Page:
On the first play following the missed field goal, Brady took a seven-yard sack from Shaun Ellis. He took another Ellis sack -- this one a nine-yard loss -- later on a third down, though he had done enough to drive the Patriots into field-goal range. That should have been a touchdown drive, but Crumpler dropped a sure score in the end zone. Nevertheless, Brady and the Patriots appeared to have righted the ship.
However, holding on to the ball as a result of indecisiveness came to define Brady's performance that night. In all, he took five sacks for 40 lost yards. And from the time after that field-goal drive until the end of the first half, Brady completed just four of eight passes for 23 yards. That included going 0-for-2 on third down while also taking a sack on another third down.
Patrick Chung's failed fake punt certainly complicated things a bit, but the Patriots' offense was undeniably stuck in the mud. Instead of dissecting the defense as he had done all year, Brady was hesitant. Instead of firing darts over the middle, he'd end up cocking his arm but then holding back, seemingly unwilling to risk another interception.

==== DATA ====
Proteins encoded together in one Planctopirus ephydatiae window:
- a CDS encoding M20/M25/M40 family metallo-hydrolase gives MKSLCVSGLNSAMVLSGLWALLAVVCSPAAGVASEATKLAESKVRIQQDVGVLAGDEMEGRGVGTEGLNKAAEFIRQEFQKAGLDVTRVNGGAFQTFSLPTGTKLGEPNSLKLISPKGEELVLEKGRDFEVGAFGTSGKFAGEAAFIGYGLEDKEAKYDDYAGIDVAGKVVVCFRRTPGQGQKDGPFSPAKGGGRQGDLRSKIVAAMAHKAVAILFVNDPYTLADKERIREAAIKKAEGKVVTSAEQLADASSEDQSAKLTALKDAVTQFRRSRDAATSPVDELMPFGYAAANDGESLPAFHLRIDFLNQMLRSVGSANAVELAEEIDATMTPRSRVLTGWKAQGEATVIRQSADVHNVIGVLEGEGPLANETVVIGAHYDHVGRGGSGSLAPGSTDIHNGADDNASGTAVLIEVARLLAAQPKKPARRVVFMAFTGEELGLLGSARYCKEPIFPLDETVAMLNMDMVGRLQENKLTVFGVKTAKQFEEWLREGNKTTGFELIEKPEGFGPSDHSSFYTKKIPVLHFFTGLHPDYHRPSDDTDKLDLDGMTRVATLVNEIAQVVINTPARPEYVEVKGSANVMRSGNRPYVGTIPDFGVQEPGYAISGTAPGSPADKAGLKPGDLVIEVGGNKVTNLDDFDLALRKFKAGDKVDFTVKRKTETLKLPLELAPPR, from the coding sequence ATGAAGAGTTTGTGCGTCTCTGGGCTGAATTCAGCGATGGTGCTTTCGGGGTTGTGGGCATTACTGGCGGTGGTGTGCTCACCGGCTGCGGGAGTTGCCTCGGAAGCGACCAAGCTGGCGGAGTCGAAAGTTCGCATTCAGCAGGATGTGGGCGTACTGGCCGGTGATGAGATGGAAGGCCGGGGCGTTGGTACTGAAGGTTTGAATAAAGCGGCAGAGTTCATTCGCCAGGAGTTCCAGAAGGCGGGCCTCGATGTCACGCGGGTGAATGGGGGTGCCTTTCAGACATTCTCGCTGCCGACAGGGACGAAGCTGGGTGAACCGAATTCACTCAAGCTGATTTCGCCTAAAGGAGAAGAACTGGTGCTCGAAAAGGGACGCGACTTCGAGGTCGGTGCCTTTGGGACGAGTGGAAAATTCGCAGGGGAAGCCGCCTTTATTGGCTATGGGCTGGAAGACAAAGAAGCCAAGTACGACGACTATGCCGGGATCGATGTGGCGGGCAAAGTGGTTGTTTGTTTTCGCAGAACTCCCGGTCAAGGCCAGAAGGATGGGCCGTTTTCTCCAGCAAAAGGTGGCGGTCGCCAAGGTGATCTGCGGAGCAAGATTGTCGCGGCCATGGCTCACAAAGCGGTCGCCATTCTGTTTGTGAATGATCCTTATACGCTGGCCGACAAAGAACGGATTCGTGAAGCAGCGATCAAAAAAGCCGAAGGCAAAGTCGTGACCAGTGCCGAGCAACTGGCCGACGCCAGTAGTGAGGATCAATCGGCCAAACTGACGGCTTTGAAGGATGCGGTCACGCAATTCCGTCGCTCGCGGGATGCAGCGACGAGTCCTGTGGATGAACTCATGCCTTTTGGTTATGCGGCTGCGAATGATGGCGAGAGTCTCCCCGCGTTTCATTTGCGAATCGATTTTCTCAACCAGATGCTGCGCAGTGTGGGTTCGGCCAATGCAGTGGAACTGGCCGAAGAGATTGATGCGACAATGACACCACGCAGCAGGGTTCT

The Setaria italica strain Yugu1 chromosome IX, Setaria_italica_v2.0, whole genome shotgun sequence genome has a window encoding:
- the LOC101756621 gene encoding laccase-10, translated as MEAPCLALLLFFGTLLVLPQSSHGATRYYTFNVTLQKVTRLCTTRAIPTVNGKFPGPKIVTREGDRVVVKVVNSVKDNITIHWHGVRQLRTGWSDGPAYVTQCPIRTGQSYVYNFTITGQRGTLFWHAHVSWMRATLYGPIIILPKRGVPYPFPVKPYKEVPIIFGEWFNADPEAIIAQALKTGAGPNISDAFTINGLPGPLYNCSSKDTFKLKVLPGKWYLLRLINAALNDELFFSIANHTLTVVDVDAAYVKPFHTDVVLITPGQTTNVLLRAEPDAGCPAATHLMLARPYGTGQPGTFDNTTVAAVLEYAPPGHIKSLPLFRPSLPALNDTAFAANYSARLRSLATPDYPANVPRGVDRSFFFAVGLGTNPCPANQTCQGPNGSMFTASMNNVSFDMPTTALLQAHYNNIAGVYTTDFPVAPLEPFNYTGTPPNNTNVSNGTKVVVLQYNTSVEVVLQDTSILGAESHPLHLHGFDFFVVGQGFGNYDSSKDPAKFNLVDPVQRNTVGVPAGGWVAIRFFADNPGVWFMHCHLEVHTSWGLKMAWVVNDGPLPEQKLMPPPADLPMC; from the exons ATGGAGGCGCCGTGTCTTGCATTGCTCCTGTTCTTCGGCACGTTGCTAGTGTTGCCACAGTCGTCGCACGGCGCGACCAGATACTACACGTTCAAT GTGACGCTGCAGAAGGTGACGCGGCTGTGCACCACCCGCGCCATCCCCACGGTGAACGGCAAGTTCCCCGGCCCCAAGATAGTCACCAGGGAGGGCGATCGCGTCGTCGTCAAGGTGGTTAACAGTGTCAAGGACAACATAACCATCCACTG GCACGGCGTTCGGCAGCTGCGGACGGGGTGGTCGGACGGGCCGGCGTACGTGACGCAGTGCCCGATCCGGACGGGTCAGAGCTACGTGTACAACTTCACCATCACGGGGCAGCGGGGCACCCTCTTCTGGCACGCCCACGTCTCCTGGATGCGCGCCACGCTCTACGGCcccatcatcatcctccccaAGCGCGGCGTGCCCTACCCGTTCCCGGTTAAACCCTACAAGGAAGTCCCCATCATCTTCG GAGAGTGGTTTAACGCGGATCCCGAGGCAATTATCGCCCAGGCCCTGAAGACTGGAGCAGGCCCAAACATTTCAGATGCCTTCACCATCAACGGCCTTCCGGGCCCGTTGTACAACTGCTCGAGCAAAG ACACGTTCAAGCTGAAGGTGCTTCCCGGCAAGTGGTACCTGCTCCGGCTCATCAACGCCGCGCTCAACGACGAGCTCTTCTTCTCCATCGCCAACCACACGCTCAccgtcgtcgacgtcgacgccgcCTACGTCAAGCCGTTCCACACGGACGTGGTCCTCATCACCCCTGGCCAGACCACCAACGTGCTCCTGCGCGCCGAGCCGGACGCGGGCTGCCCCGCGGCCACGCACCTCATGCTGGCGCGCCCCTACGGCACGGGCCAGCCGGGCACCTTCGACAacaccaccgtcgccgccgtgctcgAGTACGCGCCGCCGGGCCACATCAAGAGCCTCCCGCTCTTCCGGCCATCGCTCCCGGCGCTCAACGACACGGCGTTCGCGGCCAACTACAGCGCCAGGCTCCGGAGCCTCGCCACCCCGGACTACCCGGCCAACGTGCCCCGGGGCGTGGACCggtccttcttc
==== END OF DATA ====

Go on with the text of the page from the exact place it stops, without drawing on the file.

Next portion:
Something was clearly not right, as Brady attempted just three passes in the Patriots' first two drives of the second half.
He would recover in leading a Brady-like touchdown drive late in the third quarter to cut the Jets' lead to three points, but the Patriots lost track of Jerricho Cotchery on the opening play of the fourth quarter, allowing a simple 7-yard pass over the middle to turn into a 58-yard catch-and-run. The Jets were in the end zone three plays later, back in the lead by 10 points.
It was then that the Patriots embarked on the famed "Drive To Nowhere" -- a leisurely paced drive consisting of 14 plays, spanning nearly eight minutes, and resulting in an uneventful turnover on downs.
Brady filled up the stat sheet after that, going 9-for-13 for 85 yards and a touchdown over two scoring drives, but the game had been lost. The Jets flew out of Gillette with one of the biggest wins in their franchise history.
The team that led the league with 32.4 points per game could muster just 14 points (when it actually mattered) against a team that allowed 45 points in that same building just six weeks earlier.
In a sport like football, the reasons for that happening are many. But none were bigger than David Harris' interception.
Harris has done quite a bit on the football field since then, but in terms of making an impact in the history of the Patriots, that interception certainly represents the high-water mark. Now 33 years old and with only a small window left to compete at the NFL level, he'll be looking to make a memorable play or two for the other side.